Smilacina racemosa (Treacleberry, False Solomon's Seal, Solomon's plume or False Spikenard) is native to the woodlands of eastern North America.
This interesting species produces attractive flowers and berries and has very nice foliage. It has a similar appearance to Smilacina stellata (Starry False Solomon's Seal), but the latter species produces a raceme of flowers, rather than a branching panicle. The flowers of Starry False Solomon's Seal are somewhat larger in size and fewer in number (less than 20 per raceme), and its leaves are more narrow. Another species, Polygonatum commutatum (Solomon's Seal), has very similar foliage, but its leaves slightly clasp the central stem. The flowers of Solomon's Seal have a very different appearance; their corolla is tubular-shaped and greenish white. Furthermore, the flowers of Solomon's Seal hang from the central stem in small umbels of 1-5 flowers; these umbels develop from the base of each leaf. The scientific name of Smilacina racemosa is something of a misnomer as this species produces flowers in panicles, rather than racemes. Another common name for this species is Solomon's Plume, although it appears to be passing out of fashion.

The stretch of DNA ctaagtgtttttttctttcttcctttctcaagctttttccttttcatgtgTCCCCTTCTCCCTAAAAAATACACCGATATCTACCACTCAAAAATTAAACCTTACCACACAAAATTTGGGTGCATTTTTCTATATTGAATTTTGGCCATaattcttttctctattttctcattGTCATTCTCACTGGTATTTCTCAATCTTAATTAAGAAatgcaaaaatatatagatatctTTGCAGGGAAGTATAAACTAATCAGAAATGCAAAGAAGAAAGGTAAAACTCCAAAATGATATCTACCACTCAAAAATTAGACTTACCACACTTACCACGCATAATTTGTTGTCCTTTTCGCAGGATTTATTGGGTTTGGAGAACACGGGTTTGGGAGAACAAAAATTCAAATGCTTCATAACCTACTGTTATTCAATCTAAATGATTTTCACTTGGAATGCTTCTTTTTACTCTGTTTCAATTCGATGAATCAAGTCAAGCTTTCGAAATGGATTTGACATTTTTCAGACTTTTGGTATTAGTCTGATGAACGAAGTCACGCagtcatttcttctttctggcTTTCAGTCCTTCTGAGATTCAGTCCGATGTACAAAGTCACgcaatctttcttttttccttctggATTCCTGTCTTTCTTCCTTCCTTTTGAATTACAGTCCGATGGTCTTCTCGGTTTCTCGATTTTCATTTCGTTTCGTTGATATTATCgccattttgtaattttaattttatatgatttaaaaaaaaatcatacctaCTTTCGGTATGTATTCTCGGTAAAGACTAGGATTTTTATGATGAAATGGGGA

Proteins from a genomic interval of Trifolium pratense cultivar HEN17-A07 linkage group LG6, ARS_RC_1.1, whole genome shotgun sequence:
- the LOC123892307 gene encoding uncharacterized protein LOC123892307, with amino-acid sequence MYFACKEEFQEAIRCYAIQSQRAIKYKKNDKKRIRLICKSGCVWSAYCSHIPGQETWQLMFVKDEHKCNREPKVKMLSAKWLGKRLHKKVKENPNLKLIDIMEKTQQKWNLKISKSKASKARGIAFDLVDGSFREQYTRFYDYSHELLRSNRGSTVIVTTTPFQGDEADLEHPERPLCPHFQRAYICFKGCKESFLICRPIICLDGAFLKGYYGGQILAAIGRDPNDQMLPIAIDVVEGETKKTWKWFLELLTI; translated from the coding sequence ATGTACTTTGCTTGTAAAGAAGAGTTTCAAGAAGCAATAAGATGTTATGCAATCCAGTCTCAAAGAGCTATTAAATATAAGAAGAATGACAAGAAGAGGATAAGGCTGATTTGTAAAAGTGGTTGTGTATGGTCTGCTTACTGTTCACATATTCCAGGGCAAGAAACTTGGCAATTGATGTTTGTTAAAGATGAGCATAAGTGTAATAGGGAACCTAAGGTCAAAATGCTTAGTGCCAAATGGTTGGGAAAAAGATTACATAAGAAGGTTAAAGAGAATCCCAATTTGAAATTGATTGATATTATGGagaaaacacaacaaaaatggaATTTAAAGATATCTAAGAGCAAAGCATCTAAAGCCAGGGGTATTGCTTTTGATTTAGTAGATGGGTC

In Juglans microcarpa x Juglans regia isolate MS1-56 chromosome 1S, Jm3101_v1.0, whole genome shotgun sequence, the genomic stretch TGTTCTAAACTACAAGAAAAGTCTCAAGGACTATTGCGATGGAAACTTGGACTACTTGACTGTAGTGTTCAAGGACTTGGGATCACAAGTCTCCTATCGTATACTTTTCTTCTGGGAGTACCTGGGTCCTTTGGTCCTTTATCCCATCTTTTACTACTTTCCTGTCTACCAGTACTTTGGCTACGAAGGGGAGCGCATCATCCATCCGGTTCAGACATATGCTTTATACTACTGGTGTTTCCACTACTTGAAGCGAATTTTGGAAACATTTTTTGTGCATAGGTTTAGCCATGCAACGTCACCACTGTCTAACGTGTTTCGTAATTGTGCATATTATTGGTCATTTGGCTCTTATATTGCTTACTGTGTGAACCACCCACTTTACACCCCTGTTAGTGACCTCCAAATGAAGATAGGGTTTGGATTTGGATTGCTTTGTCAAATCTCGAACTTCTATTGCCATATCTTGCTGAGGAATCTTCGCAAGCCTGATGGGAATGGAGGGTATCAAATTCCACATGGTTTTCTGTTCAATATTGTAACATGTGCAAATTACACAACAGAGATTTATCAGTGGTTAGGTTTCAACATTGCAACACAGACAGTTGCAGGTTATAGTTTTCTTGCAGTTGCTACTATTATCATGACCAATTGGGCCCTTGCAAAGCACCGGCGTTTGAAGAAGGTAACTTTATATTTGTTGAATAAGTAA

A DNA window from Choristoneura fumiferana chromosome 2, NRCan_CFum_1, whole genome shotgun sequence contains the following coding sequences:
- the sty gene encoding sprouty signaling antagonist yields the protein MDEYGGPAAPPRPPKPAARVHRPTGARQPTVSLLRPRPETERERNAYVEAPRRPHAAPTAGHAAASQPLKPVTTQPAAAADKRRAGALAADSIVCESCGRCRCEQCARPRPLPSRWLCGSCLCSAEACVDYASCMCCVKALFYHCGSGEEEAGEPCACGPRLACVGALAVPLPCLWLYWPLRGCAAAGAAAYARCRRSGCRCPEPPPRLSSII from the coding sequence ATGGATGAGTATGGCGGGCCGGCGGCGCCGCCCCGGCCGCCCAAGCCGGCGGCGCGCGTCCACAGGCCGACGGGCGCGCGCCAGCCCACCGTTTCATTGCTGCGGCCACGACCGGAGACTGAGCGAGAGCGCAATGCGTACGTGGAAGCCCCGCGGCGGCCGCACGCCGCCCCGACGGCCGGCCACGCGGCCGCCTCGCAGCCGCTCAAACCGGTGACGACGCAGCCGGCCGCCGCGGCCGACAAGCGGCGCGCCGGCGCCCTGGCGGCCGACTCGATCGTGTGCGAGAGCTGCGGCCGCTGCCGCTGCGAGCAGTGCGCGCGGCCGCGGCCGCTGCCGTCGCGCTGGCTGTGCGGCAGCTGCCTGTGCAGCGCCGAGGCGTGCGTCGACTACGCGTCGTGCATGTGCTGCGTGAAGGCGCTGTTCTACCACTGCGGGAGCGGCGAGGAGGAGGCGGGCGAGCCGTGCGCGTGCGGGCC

The plant's preference is light shade to partial sun, moist to slightly dry conditions, and a fertile loamy soil with abundant organic material (i.e., decaying leaves). Sandy and rocky soil are also tolerated. It is a very adaptable species.
From www.Illinoiswlildflowers.info: The flowers are pollinated by small bees, flies, and beetles. The bees collect pollen from the flowers, while flies and beetles feed on pollen. The flowers appear to attract more than the usual number of beetles, including Seed Beetles, Long-Horned Beetles, Click Beetles, Blister Beetles, Tumbling Flower Beetles, Flower Scarab Beetles (Trichiotinus spp.), and Pedilid Beetles (Pedilus spp.). The berries are eaten occasionally by woodland birds, including the Ruffed Grouse and are also eaten by the White-Footed Mouse. These animals spread the seeds into new areas. The foliage is browsed occasionally by the White-Tailed Deer.
The provenance of ours is our property, Harford County, Maryland.